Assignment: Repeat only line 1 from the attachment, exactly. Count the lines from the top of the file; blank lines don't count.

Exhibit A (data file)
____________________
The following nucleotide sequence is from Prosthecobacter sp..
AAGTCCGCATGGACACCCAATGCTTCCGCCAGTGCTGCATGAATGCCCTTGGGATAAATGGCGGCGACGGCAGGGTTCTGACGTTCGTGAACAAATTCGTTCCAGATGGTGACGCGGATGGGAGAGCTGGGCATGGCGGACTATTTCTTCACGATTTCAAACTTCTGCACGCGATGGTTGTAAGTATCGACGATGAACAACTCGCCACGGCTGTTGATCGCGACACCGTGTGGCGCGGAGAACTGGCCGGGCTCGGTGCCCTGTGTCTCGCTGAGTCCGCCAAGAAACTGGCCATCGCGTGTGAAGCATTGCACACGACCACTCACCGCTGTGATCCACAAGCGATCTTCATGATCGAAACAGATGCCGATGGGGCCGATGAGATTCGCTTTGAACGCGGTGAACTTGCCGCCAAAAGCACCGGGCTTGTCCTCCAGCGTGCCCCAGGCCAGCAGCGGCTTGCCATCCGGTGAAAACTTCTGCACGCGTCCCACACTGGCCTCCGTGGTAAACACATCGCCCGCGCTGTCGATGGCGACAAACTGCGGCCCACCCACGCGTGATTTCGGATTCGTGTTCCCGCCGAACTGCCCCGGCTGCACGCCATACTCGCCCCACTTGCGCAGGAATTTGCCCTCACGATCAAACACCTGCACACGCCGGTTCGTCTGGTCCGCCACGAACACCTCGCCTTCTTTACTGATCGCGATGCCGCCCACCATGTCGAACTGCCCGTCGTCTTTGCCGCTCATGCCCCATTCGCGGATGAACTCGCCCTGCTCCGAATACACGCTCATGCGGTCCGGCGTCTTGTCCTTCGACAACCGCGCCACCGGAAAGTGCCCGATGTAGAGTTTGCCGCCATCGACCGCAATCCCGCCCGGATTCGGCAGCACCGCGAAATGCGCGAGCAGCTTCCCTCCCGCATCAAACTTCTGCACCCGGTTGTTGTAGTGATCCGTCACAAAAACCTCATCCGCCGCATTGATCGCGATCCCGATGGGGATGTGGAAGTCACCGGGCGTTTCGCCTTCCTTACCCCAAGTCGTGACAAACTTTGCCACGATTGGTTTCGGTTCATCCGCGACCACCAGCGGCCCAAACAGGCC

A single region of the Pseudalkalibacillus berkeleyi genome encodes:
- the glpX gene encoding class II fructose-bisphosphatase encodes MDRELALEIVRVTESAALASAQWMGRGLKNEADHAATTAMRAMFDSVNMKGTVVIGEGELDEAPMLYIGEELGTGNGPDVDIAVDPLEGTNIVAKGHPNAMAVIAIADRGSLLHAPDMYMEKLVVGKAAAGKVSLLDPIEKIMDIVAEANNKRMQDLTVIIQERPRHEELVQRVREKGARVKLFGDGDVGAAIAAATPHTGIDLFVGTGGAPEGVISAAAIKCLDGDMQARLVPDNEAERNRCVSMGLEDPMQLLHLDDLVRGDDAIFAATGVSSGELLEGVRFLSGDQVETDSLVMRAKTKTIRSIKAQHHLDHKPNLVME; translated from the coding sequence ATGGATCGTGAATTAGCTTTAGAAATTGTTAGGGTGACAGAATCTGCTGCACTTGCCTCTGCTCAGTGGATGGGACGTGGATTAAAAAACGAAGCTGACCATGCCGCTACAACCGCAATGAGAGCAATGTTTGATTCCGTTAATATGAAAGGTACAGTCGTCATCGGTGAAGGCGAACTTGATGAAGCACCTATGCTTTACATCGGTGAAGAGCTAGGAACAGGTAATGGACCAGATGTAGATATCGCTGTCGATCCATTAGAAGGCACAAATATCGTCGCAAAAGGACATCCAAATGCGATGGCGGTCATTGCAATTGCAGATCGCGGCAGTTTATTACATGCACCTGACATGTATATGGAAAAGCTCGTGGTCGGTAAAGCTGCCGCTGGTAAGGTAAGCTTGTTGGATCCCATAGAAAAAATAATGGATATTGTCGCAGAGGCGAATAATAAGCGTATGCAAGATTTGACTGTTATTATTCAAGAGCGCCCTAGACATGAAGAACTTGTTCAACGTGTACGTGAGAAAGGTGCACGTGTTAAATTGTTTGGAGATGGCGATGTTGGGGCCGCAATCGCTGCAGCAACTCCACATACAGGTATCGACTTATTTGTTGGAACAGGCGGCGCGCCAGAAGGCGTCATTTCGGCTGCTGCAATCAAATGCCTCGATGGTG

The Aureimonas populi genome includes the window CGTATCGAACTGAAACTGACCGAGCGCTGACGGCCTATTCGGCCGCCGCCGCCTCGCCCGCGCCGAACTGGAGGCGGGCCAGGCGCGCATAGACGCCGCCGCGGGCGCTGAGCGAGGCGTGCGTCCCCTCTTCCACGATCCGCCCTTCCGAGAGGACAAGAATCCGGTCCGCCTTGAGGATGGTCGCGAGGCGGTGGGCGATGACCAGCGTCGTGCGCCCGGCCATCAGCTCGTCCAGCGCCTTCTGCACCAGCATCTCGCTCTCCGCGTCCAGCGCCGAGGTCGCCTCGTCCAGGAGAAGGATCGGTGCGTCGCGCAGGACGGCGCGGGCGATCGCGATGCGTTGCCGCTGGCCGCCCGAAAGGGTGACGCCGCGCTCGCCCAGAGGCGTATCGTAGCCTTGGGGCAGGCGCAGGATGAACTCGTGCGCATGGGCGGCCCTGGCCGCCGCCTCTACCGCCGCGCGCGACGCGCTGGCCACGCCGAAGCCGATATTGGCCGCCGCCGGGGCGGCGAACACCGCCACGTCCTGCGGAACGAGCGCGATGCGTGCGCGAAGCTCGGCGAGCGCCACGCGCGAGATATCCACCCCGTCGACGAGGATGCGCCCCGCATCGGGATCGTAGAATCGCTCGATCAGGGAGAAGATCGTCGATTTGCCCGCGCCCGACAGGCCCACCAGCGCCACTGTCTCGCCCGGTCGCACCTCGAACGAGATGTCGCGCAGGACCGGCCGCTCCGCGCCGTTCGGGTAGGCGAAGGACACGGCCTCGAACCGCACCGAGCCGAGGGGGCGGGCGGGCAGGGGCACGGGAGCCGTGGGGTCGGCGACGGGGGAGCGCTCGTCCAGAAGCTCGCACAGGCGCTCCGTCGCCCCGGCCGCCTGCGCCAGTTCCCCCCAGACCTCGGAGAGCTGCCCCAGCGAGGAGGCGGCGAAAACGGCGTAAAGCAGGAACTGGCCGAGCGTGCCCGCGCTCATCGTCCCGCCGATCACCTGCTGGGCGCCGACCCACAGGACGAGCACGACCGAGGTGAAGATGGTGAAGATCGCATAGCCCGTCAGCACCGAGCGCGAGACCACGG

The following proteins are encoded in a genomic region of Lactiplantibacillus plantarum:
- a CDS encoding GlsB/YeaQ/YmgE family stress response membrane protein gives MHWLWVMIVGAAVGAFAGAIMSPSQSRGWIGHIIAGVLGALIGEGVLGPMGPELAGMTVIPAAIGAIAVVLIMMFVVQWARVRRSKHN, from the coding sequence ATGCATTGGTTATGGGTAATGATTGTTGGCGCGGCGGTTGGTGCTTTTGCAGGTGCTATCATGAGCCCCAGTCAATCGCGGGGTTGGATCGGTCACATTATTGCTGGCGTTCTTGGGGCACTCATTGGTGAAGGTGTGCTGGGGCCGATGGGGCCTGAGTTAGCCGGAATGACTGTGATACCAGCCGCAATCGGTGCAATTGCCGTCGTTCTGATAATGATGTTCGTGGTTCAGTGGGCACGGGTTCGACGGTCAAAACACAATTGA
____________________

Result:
The following nucleotide sequence is from Prosthecobacter sp..